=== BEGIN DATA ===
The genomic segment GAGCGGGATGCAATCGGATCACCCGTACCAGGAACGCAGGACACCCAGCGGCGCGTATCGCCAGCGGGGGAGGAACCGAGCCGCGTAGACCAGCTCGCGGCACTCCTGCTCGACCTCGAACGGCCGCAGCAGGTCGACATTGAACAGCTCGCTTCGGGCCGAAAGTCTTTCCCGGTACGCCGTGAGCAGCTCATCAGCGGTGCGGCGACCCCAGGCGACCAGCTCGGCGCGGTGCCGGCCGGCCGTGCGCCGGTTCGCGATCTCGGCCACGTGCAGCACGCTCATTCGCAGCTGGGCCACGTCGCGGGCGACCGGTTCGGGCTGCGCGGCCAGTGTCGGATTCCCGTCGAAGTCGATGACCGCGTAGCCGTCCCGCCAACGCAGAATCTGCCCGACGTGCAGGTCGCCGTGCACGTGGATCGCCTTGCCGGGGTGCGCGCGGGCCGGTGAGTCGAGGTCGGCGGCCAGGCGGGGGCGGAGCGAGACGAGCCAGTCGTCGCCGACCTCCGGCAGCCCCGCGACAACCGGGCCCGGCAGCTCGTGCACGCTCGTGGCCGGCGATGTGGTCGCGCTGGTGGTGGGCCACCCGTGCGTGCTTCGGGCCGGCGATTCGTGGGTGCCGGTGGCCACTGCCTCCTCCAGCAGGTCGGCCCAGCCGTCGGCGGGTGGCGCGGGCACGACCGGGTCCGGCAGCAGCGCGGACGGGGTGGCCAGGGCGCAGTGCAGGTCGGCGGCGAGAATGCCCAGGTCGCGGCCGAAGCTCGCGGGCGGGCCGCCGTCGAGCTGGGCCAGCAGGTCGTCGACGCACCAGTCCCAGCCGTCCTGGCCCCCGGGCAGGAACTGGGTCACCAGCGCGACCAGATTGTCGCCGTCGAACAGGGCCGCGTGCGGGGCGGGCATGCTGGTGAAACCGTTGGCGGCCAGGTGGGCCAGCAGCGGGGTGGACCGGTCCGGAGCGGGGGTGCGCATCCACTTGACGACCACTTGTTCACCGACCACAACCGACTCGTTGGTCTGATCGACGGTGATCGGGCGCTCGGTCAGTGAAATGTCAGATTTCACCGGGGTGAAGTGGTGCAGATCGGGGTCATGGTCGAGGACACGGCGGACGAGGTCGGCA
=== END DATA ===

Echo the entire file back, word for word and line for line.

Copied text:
The genomic segment GAGCGGGATGCAATCGGATCACCCGTACCAGGAACGCAGGACACCCAGCGGCGCGTATCGCCAGCGGGGGAGGAACCGAGCCGCGTAGACCAGCTCGCGGCACTCCTGCTCGACCTCGAACGGCCGCAGCAGGTCGACATTGAACAGCTCGCTTCGGGCCGAAAGTCTTTCCCGGTACGCCGTGAGCAGCTCATCAGCGGTGCGGCGACCCCAGGCGACCAGCTCGGCGCGGTGCCGGCCGGCCGTGCGCCGGTTCGCGATCTCGGCCACGTGCAGCACGCTCATTCGCAGCTGGGCCACGTCGCGGGCGACCGGTTCGGGCTGCGCGGCCAGTGTCGGATTCCCGTCGAAGTCGATGACCGCGTAGCCGTCCCGCCAACGCAGAATCTGCCCGACGTGCAGGTCGCCGTGCACGTGGATCGCCTTGCCGGGGTGCGCGCGGGCCGGTGAGTCGAGGTCGGCGGCCAGGCGGGGGCGGAGCGAGACGAGCCAGTCGTCGCCGACCTCCGGCAGCCCCGCGACAACCGGGCCCGGCAGCTCGTGCACGCTCGTGGCCGGCGATGTGGTCGCGCTGGTGGTGGGCCACCCGTGCGTGCTTCGGGCCGGCGATTCGTGGGTGCCGGTGGCCACTGCCTCCTCCAGCAGGTCGGCCCAGCCGTCGGCGGGTGGCGCGGGCACGACCGGGTCCGGCAGCAGCGCGGACGGGGTGGCCAGGGCGCAGTGCAGGTCGGCGGCGAGAATGCCCAGGTCGCGGCCGAAGCTCGCGGGCGGGCCGCCGTCGAGCTGGGCCAGCAGGTCGTCGACGCACCAGTCCCAGCCGTCCTGGCCCCCGGGCAGGAACTGGGTCACCAGCGCGACCAGATTGTCGCCGTCGAACAGGGCCGCGTGCGGGGCGGGCATGCTGGTGAAACCGTTGGCGGCCAGGTGGGCCAGCAGCGGGGTGGACCGGTCCGGAGCGGGGGTGCGCATCCACTTGACGACCACTTGTTCACCGACCACAACCGACTCGTTGGTCTGATCGACGGTGATCGGGCGCTCGGTCAGTGAAATGTCAGATTTCACCGGGGTGAAGTGGTGCAGATCGGGGTCATGGTCGAGGACACGGCGGACGAGGTCGGCA